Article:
Yes, all around the globe, at least north of the equator, different cultures are celebrating the solstice in their own ways. This is the season of candles, greenery, red wrapping paper, guilt, shopping for presents, and reminders to drive carefully. Tuesday, December 21, is the solstice itself: on that day, the Sun shines directly down the passageway into the Stone Age Irish structure Newgrange, and on that day, Zuni, Hopi and Pueblo Native Americans will observe the Soyal Ceremony to bring the Sun back, and sure enough, on that day, the Japanese Sun Goddess Ameratsu will emerge from her cave. Calendars being what they are, holidays are scattered about Winter Break, but whatever holidays you celebrate, have a Merrie Holiday Season, and drive carefully.
Meanwhile, in this last Biweekly of this calendar year, we reflect on one of the disconcerting stories of our times.
We often assume that come what may, politicians will leave first class operations alone when they go on the rampage. This year, after attacking unions and cutting education, Wisconsin Governor Scott Walker launched a presidential campaign while targeting one of Wisconsin's greatest assets, the University of Wisconsin. The moral is that no one is immune - something to remember the next time someone says, "They won't really do that to us..."
The University of Wisconsin-Madison (a.k.a. UW) was founded in 1848, the year Wisconsin became a state, and has nearly 30,000 undergraduate and over 10,000 graduate students, with about 22,000 faculty and staff. A founding member of the Association of American Universities (which USF aspires to join), it is currently ranked # 24 in Shanghai's Academic Ranking of World Universities (USF is currently ranked 201-300). It would seem to be one of Wisconsin's crown jewels.
It was dedicated to the Wisconsin Idea that "the boundaries of the university are the boundaries of the state," which started with a lot of agricultural research and development and has since expanded into science and technology. This may have been what (then former) President Teddy Roosevelt meant when he said, "In no other state in the union has any university done the same work for the community that has been done in Wisconsin by the University of Wisconsin."
But other applications of the Wisconsin Idea included social research and policy advice. The university played a role in the Progressive Movement, partly through Wisconsin Governor "Fighting Bob" La Follette. But Wisconsin is also the state of Joseph McCarthy - who had a constituency, after all - and the university has acquired enemies through the years.
Scott Walker was elected Governor of Wisconsin in 2010; since then, he survived a recall election, was re-elected governor, and this January started setting up his presidential campaign (which he suspended in September).
During his first term in office, Walker refused $ 10 billion in federal transportation money and later pushed for legislation undermining collective bargaining rights for state and public employees. (This was the same time as our Governor Scott's first legislative session, when he and the legislative leadership tried to undermine our collective bargaining rights, as well as abolish tenure for the colleges.)
In February - one month after he set up his presidential funding - Walker proposed cutting half of UW's mission statement, removing "knowledge", "truth", "public service" and other inconvenient bits from the original legislation (under fire, he backtracked, claiming that the proposed changes were some kind of typo). He proposed a 2.5 % cut in UW's funding (later reduced to a 2 % cut). And he proposed eliminating Wisconsin's law protecting academic tenure and shared faculty governance and also giving the university greater latitude in layoffs, which subsequently passed.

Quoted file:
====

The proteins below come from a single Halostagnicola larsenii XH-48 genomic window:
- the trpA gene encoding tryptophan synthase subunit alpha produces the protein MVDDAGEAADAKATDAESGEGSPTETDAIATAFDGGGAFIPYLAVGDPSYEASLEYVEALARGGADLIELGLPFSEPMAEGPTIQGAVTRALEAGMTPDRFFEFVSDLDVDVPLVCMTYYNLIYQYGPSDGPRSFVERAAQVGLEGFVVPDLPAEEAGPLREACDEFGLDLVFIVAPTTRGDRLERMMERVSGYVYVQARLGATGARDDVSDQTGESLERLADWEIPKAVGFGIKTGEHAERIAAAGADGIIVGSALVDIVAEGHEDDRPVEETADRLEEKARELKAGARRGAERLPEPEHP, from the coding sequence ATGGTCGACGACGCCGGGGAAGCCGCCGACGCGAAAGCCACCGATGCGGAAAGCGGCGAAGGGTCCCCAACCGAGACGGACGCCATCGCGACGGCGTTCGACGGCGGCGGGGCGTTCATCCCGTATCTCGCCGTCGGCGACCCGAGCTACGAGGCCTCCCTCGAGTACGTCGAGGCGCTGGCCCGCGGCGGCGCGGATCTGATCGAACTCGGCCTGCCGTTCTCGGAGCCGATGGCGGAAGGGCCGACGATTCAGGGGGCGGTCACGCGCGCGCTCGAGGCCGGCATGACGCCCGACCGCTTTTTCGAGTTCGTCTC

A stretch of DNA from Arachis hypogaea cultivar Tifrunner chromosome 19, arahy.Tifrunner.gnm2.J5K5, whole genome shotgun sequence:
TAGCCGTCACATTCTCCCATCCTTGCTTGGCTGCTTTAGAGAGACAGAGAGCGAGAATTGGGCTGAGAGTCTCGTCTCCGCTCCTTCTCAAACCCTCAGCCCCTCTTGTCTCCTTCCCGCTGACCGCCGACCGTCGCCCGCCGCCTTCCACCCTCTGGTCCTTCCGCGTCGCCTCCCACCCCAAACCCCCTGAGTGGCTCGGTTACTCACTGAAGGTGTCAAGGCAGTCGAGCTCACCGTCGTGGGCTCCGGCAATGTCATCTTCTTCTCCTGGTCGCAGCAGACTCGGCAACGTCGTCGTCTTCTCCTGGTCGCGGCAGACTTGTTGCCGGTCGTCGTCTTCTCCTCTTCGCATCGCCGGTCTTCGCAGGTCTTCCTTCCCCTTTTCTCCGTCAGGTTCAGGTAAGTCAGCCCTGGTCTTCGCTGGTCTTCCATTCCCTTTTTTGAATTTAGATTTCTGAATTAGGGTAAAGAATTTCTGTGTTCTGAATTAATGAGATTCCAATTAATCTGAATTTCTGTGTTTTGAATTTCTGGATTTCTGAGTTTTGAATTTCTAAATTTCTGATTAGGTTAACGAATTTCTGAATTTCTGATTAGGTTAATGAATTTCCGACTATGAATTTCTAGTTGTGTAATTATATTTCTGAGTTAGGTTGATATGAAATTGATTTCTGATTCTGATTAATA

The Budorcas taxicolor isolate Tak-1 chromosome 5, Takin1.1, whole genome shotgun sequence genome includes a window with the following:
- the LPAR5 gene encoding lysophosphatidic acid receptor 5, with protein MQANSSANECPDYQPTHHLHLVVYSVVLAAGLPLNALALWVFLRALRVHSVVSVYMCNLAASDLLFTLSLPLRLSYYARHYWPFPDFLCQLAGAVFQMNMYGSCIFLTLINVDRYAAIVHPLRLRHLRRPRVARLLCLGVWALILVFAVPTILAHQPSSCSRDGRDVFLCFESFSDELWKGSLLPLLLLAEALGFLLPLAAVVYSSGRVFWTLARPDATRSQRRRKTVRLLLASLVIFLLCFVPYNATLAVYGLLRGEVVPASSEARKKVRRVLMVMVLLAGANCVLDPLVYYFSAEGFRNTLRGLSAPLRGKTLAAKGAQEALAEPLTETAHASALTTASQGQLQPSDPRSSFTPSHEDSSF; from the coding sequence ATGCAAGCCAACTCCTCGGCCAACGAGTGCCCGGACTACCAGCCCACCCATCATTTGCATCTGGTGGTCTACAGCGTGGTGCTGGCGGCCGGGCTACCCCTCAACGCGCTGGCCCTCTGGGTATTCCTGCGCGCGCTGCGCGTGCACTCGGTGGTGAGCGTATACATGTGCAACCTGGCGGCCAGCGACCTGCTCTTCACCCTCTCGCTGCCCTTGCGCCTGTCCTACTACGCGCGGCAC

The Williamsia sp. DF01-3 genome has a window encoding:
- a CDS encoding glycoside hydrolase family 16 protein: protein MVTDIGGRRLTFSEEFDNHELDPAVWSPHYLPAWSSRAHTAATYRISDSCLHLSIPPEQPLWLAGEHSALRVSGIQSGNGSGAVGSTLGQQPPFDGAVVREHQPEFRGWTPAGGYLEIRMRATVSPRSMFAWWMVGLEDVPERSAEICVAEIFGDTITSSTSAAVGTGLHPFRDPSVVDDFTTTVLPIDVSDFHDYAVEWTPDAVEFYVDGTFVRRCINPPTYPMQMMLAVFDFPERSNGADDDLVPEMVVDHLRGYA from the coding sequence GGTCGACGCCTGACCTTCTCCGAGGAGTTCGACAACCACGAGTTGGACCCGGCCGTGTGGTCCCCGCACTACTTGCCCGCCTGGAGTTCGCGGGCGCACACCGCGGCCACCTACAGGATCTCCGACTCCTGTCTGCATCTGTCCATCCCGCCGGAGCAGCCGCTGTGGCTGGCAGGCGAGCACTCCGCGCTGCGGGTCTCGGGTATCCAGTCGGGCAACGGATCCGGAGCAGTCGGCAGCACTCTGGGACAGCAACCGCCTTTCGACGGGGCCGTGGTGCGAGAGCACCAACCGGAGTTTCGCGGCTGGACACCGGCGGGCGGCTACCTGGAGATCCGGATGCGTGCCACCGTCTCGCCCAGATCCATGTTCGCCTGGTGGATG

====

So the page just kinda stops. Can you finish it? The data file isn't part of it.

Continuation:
There was some speculation about how this reflected a growing utilitarian view of higher education, but the reality is that education as the door of opportunity - which translates to education for jobs and careers - is as old as the first Egyptian and Mesopotamian schools for scribes. And in fact, America has a long history of such utilitarianism, often quite friendly with academia. But the rhetoric from Scott Walker and some of his colleagues is not friendly, e.g. his statement that "Maybe itís time for faculty and staff to start thinking about teaching more classes and doing more work..." That together with the attack on tenure and the timing with the presidential campaign suggests that Walker was using UW as a punching bag.
The decisions were finalized during summer. Since then, teaching assistants have protested changes in their working conditions, an alumni couple has offered to cover one year of the 2 % cut provided that other donors make up another year (which other donors apparently will), and faculty are working to recover some of their tenure rights. In her State of the University address, UW Chancellor Rebecca Blank (who started by noting that for the 22nd time, a UW alumnus has won a Nobel prize) warned that UW faces an $ 86 million deficit, that UW will try to repair tenure within the university, and that despite the legislative changes, shared faculty governance will continue as before. "Our biggest problem in this coming year is not any of these individual issues by themselves, which we are handling. More damaging is the accumulation of these negative events ..." But thanks to efforts of the university community, "UW will remain a world-class institution."
And it would help if the governor stopped using UW as a punching bag.